1. In your working directory, create a file called registry-secret.yml and paste the code block below.
  2. Follow the instructions in the heading of the example below to create your own unique "secret" to use for registry authentication.

The important piece here is the .dockerconfigjson. The string here for the value is our encrypted credentials for authentication to the private Docker Registry. Yours will obviously be different. The comments at the beginning of the file should help to explain how to create this string.

That completes our brief introduction to the PetSet specification for our MarkLogic deployment. Next we'll look at our Service that will support the networking interface to our Pods.

MarkLogic Service

Let's review the different portions of this configuration.

  • Lines 1 - 10
    • kind - This specifies the type of configuration being deployed
    • metadata
      • name - The name of the service supporting our MarkLogic PetSet. Note, you can deploy multiple services that can support various portions of your deployment architecture.
      • namespace - Resources deployed and managed by Kubernetes can be assigned to a namespace. The default namespace is "default"
      • labels
        • app - Specifies the label to be applied to the service.
      • annotations
        • service.alpha.kubernetes.io/tolerate-unready-endpoints - An annotation on the Service denoting if the endpoints controller should go ahead and create endpoints for unready pods.
  • Lines 11 - 41
    • spec
      • clusterIP - Specifying "None" creates a Headless Service 
      • selector
        • app - Associates this service to the MarkLogic PetSet
      • ports - List the ports to expose on each Pod being run
        • protocol - The specific network protocol to allow
        • port - The abstracted Service port, which can be any port other pods use to access the Service
        • targetPort - The port the container accepts traffic on
        • name - Friendly name to assign to this port

        Repeat this section for every port you want to expose on your containers. Next, let's set up the NGINX load balancer.

NGINX Load Balancer

The NGINX provides two services for our MarkLogic cluster.

  1. Obviously, it provides load balancing between the nodes in the cluster from outside the Kubernetes internal network.
  2. Allows us to access each node individually. Remember, we have a single service supporting all three nodes in the cluster (single ingress point to the environment) so in order to reach a specific node within the cluster from the outside we need NGINX to "front" all requests to the environment and provide the correct routing to individual MarkLogic hosts.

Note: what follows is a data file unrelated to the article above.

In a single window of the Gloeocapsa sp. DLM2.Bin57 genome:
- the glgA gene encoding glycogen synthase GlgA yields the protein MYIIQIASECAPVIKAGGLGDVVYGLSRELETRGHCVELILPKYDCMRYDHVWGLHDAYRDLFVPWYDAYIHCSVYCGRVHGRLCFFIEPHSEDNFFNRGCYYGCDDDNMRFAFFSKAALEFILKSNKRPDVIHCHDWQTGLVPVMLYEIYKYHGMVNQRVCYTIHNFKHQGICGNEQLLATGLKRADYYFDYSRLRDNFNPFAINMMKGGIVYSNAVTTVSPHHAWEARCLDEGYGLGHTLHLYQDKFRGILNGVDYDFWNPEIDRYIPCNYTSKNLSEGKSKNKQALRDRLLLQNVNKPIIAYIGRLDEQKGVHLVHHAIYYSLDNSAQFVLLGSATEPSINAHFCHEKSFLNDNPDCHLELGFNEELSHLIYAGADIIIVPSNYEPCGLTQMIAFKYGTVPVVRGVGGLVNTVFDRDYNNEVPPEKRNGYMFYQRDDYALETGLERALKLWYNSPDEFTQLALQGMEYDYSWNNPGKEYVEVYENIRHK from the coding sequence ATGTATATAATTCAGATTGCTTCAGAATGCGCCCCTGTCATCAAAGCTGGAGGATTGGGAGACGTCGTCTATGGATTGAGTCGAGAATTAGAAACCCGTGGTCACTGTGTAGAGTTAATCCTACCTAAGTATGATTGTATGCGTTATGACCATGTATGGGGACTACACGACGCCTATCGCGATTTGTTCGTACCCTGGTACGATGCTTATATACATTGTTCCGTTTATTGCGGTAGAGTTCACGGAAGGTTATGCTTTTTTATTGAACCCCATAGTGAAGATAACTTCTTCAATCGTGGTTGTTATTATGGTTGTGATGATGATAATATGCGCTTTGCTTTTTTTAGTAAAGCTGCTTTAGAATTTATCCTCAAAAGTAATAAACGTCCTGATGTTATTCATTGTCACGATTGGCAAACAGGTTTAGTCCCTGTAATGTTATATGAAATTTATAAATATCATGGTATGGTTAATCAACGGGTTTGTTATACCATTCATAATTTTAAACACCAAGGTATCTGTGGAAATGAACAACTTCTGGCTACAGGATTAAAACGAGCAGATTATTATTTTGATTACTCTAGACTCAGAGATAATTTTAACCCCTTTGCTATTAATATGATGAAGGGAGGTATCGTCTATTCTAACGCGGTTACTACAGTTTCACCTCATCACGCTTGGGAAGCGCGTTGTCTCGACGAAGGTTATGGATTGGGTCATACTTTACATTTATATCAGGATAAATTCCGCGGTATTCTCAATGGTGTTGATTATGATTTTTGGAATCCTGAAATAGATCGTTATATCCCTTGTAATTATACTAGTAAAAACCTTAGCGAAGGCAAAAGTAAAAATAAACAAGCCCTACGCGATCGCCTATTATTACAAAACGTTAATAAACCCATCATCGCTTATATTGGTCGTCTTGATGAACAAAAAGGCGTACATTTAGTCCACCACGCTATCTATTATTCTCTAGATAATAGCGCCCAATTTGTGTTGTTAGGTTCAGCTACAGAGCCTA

This blog post will not go into detail about NGINX, but will explain the configurations implemented. The first thing to do is create our custom NGINX image. Just like before when we created our MarkLogic image, we need to create a Dockerfile for our NGINX configuration. This image will be based upon the standard NGINX image you'd get from the Docker Registry and will also include the custom NGINX configuration we need for our setup.

  1. Create another folder to hold our NGINX Dockerfile and associated configuration file(s)
  2. Your Dockerfile should look like this:
  3. Now, create a file called nginx.conf. This file will configure our NGINX image to correctly route and loadbalance between our MarkLogic hosts. It should have the following code copied to it:
  4. Create a file called upstream-defs.conf and copy the code below to it. This file will be included in the nginx.conf file above.
  5. Build the image and push it to your registry.
docker build -t <your registry/your image name>:<your image tag> .
docker push <your registry/your image name>:<your image tag>

Remember, if you exposed additional ports in your Dockerfile, PetSet/StatefulSet, and Service and those ports need to be publicly accessible, you'll need to modify the NGINX configuration to support their routing. Also, if you increase or decrease the number of MarkLogic Pods being deployed, you'll need to update the configuration as well so reflect this change. The NGINX configuration shown in this example expects 3 MarkLogic pods to be running.

Now, we'll create specification for the NGINX Replication Controller.

Create a file called nginx-ingress.rc.yml and copy the code below into the file.

Let's go through the various portions of the NGINX Replicaton Controller configuration.

  • Lines 1 - 6